KUALA LUMPUR (Reuters) - Malaysian opposition parties and activists kept up pressure on Prime Minister Najib Razak on Tuesday, undeterred by an anti-corruption agency statement apparently clearing him of receiving nearly $700 million from the debt-laden state fund 1MDB.
A senior member of Najib’s party also broke ranks over the scandal, suggesting that the prime minister’s moves to oust dissenters from positions of power and effectively delay an investigation into the fund had failed to put his government out of danger.
On Monday, the Anti-Corruption Commission acknowledged that 2.6 billion ringgit ($675.15 million) was transferred into Najib’s private accounts but said the money was a donation, not from 1Malaysia Development Berhad [TERRN.UL].
“Malaysians and the world are watching the country being seized by a madness where the government is warring against itself,” said Lim Kit Siang, parliamentary leader from the opposition Democratic Action Party (DAP).
“Such madness must stop and Malaysians must face up to one and only one issue – for the Prime Minister Najib Razak to convince Malaysians and the world of his innocence and moral authority to continue to lead Malaysia!”
The Wall Street Journal reported in July that investigators looking into allegations of graft and financial mismanagement in 1MDB found that nearly $700 million was deposited into Najib’s accounts. Reuters has not verified the report.
The prime minister has denied taking any money for personal gain, saying the allegations are part of a malicious campaign to force him from office. 1MDB has denied transferring funds to Najib and an interim government report found nothing suspicious.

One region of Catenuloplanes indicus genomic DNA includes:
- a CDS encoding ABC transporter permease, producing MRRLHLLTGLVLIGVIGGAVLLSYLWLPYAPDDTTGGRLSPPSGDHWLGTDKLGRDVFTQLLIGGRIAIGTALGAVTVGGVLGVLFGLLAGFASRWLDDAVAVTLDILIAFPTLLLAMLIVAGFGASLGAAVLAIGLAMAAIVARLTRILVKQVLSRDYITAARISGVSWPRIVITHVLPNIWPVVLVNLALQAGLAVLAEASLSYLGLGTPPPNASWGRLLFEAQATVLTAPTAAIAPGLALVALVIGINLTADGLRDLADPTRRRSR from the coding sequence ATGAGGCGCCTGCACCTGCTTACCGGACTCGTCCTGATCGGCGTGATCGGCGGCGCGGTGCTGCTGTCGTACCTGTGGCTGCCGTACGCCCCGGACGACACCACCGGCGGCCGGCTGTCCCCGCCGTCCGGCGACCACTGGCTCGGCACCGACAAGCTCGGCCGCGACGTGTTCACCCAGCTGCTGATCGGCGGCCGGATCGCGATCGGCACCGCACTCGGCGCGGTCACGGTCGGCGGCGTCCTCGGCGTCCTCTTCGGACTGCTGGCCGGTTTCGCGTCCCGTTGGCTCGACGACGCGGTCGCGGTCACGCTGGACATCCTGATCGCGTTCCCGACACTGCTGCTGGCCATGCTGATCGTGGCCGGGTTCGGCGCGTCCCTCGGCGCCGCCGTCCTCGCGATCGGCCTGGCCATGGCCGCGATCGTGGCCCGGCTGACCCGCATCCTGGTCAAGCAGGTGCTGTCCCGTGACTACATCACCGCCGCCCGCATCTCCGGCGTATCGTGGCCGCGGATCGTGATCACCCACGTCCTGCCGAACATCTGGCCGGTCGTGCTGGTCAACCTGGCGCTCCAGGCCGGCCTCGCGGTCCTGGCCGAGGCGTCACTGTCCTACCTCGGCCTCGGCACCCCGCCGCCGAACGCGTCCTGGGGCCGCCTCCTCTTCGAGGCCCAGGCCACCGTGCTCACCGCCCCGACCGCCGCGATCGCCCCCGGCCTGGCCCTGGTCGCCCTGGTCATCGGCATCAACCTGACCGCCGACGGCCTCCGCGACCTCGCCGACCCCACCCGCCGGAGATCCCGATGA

Najib sacked his deputy, Muhyiddin Yassin, and replaced the attorney general last week, in what was seen as a bid to stifle questions over the mounting scandal.
He also suspended two newspapers and blocked access to a news portal, Sarawak Report, that has been reporting on the graft scandal. Police said on Tuesday they had an arrest warrant for the founder and editor of Sarawak Report, Clare Rewcastle-Brown, who is based in London.
Protesters have been detained under a Sedition Act, and some opposition leaders have been banned from overseas travel.
Human Rights Watch called on U.S. Secretary of State John Kerry, who arrives in Kuala Lumpur on Wednesday for meetings of a regional association, to raise the issue with Najib.
“Secretary of State Kerry should publicly tell Prime Minister Najib that peaceful demonstrations are not detrimental to parliamentary democracy, speaking one’s mind is not sedition, and stymieing investigations into corruption will destroy a democracy, not save it,” Phil Robertson of Human Rights Watch said in a statement.
The furor over 1MDB has brought Najib’s biggest crisis since he took office in 2009 and could threaten the grip that his United Malays National Organization (UMNO) has had on politics since independence in 1957.
Most UMNO lawmakers have rallied behind Najib, but on Tuesday party colleague and chief minister of the state of Johor Mohamed Khaled Nordin said UMNO could not keep quiet if “corruption becomes a culture or trust is betrayed”.
“UMNO cannot keep quiet when the party no longer champions the cause of Malays but is instead used to defend a few under the name of loyalty or discipline in adhering to leaders,” he wrote on his Facebook page.
Najib’s biggest critic, influential former Prime Minister Mahathir Mohamad, also weighed in, questioning why a donation was made into his successor’s personal accounts.
“Not even a cent of donated funds for election was deposited into my account,” Mahathir said in a blog post.
Public outrage against the government is also growing.
Electoral reform group Bersih has called a mass rally in three cities for Aug. 28-29. Its last demonstration, for electoral reform in 2012, was broken up by police.
Rising costs and a weak currency are adding to the downbeat sentiment. The ringgit is Asia’s worst performer this year, falling more than 10 percent against the dollar, weighed down by the political tension over 1MDB.
Additional reporting by Vidya Ranganathan; Editing by John Chalmers and Robert Birsel